L.A. County’s leak investigation is about the law, not publicity
Your Aug. 21 editorial, “Leaks don’t kill kids,” and Tim Rutten’s Aug. 18 Op-Ed column, “When children die,” erroneously implied that the focus of the county’s inquiry into illegally disclosed confidential case information is to mitigate bad publicity or improve social worker morale. This is simply untrue. It is also wrong to imply that child-specific case information is kept confidential at my own, or any other public employee’s, whim. It is confidential according to state law. As director of the Los Angeles County Department of Children and Family Services, I have a duty to the county, the state and the children and families we serve to uphold state law by taking reasonable measures to protect confidentiality while sharing any and all information that can be legally shared.
It would make my job much easier if I could freely discuss the circumstances of our high-profile cases, but I simply cannot. When incomplete confidential case information is selectively leaked, both the public and my social workers are disadvantaged because there is no legal avenue for us to correct inaccurate or misleading information. This has nothing to do with public relations. The fact is that not presenting the full story, as is routinely the case in media accounts based on partial, leaked information, erodes public trust and contributes to the oversimplification of the work that social workers do. In very real ways, this increases the potential for harm to children.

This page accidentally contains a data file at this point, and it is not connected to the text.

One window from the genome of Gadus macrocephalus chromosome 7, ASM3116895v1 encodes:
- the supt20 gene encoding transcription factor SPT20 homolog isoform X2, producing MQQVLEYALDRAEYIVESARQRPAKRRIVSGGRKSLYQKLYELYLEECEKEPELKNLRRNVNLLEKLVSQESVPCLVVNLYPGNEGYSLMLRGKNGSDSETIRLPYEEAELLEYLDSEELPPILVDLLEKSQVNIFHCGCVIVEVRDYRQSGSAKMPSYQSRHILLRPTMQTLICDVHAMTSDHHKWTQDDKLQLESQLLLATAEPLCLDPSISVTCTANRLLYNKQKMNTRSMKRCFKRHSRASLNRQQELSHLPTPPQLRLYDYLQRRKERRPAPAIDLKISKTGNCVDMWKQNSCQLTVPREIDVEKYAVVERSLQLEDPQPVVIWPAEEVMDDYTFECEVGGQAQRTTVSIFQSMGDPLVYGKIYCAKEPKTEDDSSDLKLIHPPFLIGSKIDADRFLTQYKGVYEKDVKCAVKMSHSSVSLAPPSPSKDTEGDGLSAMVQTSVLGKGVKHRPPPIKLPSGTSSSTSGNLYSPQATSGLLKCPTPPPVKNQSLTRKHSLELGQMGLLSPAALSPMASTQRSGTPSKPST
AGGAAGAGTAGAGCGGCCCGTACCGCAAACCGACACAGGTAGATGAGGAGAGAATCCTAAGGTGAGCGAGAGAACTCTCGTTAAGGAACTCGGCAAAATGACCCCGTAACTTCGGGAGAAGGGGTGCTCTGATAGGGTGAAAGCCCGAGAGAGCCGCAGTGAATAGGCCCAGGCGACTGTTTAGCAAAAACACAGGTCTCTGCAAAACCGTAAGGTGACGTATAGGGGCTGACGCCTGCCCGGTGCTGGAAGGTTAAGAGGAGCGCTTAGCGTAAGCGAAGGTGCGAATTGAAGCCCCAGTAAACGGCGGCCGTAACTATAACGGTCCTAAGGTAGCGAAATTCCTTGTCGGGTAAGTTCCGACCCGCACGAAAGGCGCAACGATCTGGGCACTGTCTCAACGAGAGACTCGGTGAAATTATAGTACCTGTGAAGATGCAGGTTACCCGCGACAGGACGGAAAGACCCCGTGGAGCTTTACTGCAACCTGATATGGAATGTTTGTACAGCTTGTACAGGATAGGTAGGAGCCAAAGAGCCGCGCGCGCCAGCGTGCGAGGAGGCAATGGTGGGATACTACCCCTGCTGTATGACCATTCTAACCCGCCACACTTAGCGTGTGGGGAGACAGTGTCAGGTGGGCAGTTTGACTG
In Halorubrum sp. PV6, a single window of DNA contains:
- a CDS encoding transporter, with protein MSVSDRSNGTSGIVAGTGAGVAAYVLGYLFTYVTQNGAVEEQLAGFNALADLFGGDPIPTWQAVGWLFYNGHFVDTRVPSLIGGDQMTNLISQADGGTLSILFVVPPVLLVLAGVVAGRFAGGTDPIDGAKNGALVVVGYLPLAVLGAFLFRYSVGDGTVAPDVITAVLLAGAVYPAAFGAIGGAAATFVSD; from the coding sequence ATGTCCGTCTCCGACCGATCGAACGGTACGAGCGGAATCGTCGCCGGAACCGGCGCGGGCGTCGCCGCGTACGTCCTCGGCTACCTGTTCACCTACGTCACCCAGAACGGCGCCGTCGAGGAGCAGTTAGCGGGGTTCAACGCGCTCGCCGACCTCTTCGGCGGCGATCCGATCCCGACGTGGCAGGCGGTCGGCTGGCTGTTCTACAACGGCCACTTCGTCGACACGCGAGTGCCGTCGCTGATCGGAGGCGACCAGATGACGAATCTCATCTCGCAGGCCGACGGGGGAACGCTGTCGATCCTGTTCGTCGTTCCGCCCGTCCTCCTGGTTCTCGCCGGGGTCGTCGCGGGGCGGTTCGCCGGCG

I believe my department is the most scrutinized child welfare agency in the country, and I welcome that scrutiny because I believe transparency and public oversight are vital. When information is used in a balanced way to represent the challenges faced by — and, yes, the occasional missteps taken by — our department, I am fully supportive. Too often, that balance is missing and heroic, admirable work by the vast majority of our social workers goes overlooked. I am proud of my social workers and the life-changing work they do.
Our department keeps thousands of children safe every year, and we put a great deal of resources into reviewing tragic circumstances and correcting bad practices whenever and wherever we find them. I can assure the public that the time and resources being used for this leak inquiry are miniscule compared to the time and resources we dedicate to keeping our children safe.
Los Angeles County has the largest child welfare agency in the country, with more than 32,000 children in our care, and we have a better safety record than many other metropolitan agencies. Still, my staff and I are determined to make this the safest county in the nation for all of our precious children.
Patricia S. Ploehn is director of the Los Angeles County Department of Children and Family Services.